Nvidia DirectX 9 market lead chipped away by ATI

State of play

Nvidia commands a 64 per cent share of the desktop graphics chip market, but only 60 per cent of the DirectX 9-compatible chip business.

So says Xbit Labs, citing Mercury Research figures for Q1 and Q2 of this year.

Nvidia's leadership in the desktop space is now well established, but it's interesting that the company's share of the high-end of the market isn't as high. The implication is clear: its arch-rival, ATI, has begun to chip away at its lead, thanks to products like the Radeon 9800, 9700 and 9600.

And Nvidia's self-confessed cock-up over the GeForce FX 5800 won't have helped the company any.

With the 5800's successor, the 5900, now shipping and backed by the GeForce FX 5200 and 5600, it has a fine range of products covering the DirectX 9 market.

Which, let's not forget, isn't entirely a high-end business. Indeed, at the lower end of that segment, Nvidia has a 70 per cent share. That, plus the arrival of the 5900, will, we reckon, improve the company's DirectX 9 market share during the second half of the year, and possibly its overall share too. Probably by only a few percentage points, but a gain nonetheless.

ATI isn't going to concede any share easily. It is said to have two new chips on the way in the near future, the RV350 and R360, to be followed by RV360, and, toward the end of the year, the R420. The latter is its next-generation processor, which will support DirectX 9.1 through version 3 pixel and vertex shaders, and probably use the PCI Express interface too. Around the same time, the RV380 will allow RV350-class products to support PCI Express too.

Nvidia's first PCI Express chip is expected to be the 150 million-transistor (according to some reports) NV40, the successor to the GeForce FX 5900 (aka NV35), also due out late 2003. Q1 2004 is expected to see the arrival of NV41 and NV43, the equivalents of the GeForce FX 5200 and 5600, respectively.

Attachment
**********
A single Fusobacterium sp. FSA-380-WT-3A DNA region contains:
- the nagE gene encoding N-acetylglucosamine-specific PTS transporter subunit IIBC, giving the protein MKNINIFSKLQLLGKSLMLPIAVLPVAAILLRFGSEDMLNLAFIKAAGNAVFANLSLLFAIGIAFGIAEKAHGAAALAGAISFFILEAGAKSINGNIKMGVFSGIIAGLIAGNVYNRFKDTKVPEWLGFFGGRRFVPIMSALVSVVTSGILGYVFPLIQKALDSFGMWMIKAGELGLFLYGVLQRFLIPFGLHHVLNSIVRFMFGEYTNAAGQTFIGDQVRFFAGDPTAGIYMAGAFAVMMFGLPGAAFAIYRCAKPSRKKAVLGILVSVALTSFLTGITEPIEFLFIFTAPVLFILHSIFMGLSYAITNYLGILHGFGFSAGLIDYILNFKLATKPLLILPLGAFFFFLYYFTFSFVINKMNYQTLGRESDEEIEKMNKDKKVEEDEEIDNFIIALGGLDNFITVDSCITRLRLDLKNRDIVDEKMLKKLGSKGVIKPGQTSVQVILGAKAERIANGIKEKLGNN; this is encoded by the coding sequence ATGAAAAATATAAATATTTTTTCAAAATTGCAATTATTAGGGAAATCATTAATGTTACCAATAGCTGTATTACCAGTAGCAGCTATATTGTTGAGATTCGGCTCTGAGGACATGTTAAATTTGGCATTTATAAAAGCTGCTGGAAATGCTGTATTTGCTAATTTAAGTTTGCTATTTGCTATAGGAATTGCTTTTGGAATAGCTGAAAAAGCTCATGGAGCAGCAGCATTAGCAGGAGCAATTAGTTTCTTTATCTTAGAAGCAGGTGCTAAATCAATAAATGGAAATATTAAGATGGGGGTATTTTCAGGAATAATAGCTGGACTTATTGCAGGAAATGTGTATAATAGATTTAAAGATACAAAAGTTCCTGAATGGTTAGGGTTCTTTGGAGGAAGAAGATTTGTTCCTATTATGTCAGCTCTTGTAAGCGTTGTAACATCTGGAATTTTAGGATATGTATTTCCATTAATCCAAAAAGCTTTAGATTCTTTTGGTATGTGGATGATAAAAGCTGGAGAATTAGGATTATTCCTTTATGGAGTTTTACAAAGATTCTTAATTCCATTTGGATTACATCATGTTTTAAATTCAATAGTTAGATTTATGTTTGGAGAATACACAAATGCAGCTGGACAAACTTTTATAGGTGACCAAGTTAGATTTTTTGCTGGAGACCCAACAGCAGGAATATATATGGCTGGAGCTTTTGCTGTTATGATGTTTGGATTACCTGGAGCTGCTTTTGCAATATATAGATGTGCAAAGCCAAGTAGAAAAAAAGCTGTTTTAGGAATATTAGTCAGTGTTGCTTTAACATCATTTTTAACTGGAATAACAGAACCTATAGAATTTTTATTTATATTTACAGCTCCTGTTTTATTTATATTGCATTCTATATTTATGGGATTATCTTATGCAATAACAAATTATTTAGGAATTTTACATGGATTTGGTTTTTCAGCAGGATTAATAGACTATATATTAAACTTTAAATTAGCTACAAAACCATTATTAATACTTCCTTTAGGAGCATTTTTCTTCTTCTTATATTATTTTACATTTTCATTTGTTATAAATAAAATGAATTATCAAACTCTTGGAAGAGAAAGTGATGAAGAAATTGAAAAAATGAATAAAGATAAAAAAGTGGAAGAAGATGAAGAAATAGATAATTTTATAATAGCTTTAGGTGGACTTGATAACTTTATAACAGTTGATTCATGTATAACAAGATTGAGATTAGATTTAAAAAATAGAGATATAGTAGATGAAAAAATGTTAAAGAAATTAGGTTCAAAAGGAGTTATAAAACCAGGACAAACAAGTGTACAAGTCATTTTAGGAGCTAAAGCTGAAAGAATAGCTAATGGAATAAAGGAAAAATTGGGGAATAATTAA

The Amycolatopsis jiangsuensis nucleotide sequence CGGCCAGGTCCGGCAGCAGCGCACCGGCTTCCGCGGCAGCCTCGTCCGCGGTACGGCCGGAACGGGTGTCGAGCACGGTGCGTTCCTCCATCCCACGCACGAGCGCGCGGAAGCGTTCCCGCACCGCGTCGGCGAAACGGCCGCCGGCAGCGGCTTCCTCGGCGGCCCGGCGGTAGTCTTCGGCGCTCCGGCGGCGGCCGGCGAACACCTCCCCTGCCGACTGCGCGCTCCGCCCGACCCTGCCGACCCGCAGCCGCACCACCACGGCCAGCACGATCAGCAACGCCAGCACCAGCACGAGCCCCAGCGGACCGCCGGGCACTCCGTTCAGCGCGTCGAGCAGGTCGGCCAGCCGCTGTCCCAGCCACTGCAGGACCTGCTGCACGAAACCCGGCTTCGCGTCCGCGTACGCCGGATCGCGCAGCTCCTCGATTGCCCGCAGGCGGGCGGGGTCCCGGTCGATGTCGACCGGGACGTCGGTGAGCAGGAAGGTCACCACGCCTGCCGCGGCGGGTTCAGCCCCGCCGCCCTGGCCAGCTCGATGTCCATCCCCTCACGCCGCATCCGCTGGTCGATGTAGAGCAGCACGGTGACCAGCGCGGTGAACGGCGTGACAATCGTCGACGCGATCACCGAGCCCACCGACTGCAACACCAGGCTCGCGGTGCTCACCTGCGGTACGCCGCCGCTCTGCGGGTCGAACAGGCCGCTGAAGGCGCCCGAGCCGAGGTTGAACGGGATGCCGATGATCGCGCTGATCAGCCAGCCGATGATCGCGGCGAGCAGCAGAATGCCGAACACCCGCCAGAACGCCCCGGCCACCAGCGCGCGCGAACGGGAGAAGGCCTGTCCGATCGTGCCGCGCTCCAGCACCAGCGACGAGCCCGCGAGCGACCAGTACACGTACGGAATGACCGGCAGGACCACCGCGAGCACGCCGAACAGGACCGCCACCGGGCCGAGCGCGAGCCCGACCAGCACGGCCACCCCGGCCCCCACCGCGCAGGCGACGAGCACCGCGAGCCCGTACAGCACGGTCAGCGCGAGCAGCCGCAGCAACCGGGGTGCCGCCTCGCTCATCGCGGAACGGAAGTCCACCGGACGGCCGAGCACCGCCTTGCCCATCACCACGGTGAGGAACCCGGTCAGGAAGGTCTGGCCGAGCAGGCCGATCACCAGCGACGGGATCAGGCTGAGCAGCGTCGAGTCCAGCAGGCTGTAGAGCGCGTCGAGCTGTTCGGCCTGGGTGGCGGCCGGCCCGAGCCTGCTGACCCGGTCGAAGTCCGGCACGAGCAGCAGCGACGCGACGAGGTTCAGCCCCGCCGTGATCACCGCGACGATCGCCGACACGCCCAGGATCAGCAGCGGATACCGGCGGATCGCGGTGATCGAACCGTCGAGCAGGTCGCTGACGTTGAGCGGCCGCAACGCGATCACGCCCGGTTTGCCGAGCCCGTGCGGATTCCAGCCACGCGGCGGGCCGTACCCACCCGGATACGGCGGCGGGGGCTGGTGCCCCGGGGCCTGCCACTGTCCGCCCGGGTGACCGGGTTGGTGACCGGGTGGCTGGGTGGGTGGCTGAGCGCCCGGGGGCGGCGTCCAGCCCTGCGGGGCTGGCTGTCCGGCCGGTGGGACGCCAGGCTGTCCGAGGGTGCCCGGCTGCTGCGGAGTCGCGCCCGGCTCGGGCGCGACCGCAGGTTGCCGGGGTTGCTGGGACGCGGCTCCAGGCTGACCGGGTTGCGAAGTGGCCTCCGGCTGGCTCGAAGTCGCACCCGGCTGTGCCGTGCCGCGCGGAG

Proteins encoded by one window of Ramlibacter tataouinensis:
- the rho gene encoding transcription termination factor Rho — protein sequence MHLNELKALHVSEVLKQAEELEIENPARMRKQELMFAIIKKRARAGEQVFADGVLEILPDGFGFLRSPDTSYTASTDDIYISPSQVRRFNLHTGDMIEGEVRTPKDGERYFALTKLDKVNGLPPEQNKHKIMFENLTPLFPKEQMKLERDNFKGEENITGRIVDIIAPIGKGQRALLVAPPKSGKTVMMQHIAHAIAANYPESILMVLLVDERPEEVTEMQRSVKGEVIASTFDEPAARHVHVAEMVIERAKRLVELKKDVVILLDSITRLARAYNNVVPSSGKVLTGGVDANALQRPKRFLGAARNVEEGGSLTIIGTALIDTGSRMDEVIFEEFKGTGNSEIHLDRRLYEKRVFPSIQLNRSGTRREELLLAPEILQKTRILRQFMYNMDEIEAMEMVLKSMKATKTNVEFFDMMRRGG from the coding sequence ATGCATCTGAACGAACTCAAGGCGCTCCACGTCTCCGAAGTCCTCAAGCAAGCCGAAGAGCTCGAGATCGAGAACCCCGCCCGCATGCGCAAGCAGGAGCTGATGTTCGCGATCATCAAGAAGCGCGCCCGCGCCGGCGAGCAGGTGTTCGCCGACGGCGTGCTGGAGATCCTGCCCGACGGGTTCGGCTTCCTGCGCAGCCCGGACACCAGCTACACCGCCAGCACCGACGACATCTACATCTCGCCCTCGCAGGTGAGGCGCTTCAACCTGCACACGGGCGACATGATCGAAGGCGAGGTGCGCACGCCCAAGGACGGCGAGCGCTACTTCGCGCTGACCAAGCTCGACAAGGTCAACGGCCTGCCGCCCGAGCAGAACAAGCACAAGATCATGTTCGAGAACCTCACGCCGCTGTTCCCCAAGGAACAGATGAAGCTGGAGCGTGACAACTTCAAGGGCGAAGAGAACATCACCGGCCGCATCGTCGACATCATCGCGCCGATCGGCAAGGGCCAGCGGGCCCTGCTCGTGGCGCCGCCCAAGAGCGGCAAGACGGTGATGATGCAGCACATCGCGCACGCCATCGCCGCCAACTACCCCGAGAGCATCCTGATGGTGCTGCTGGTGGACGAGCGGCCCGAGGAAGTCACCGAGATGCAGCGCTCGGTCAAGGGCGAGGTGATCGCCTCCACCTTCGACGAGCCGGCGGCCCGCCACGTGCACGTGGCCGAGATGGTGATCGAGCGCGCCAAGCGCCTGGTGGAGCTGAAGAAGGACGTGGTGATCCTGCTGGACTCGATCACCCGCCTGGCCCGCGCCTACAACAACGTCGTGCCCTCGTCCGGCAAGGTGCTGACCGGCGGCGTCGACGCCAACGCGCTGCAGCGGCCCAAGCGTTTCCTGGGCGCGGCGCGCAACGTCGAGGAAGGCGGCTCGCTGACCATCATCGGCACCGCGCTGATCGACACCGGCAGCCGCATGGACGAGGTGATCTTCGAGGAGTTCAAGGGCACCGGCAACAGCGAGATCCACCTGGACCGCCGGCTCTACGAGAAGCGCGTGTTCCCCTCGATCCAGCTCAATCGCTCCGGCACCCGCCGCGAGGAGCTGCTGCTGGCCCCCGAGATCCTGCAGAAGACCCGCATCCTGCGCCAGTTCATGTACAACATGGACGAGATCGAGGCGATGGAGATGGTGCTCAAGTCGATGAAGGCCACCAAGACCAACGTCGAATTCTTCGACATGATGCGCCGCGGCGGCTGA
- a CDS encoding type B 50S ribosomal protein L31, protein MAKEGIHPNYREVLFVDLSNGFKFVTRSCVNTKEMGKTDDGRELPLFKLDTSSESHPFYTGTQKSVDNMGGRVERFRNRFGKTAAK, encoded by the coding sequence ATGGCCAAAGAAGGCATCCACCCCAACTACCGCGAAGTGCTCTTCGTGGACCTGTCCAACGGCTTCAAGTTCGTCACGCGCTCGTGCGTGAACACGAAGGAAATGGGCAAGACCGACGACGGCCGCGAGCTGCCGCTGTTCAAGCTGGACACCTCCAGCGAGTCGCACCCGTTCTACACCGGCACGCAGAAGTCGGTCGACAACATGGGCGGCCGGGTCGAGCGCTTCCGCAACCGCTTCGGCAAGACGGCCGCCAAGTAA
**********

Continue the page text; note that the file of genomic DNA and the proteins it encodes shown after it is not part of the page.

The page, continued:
Meanwhile, Nvidia will extend the 5x00 family with the NV36 chip, possibly to be dubbed the 5700 Ultra. Preliminary specs. include a 82 million transistor core clocked to 500MHz and fabbed at 130nm. It connects to the 400MHz video memory across a 256-bit bus. If it does indeed sit between the 5600 and the 5900, it's a fair bet that it's a 5900 with fewer shader pipelines than the NV35. The vanilla 5700 is expected to be clocked at 400MHz (core) and 325MHz (memory).

Nvidia is also said to be preparing the NV38 and the NV36X, though few details are known. Possibly they are PCI Express-enabled versions of the NV35 and NV36, respectively.

ATI rules the notebook graphics market, with a market share of around 59 per cent, up from 51 per cent last year. Nvidia share is growing year on year too, with both companies taking market share from lesser players like VIA/S3 and SiS/Xabre, which now owns Trident, once one of the giants of the mobile graphics business.

Finally, Nvidia's share of the integrated chipset business fell to three per cent last quarter from seven per cent in Q1, though Mercury apparently changed the way it counts them between quarters, so the fall may not be as much as it sounds. It shipped 1.6 million nForces in Q1 (the seven per cent), and 1.7 million in Q2, of which 600,000 featured integrated graphics (the three per cent). Even if Nvidia's market share isn't growing, its sales are.

We don't have equivalent figures for ATI, alas. ®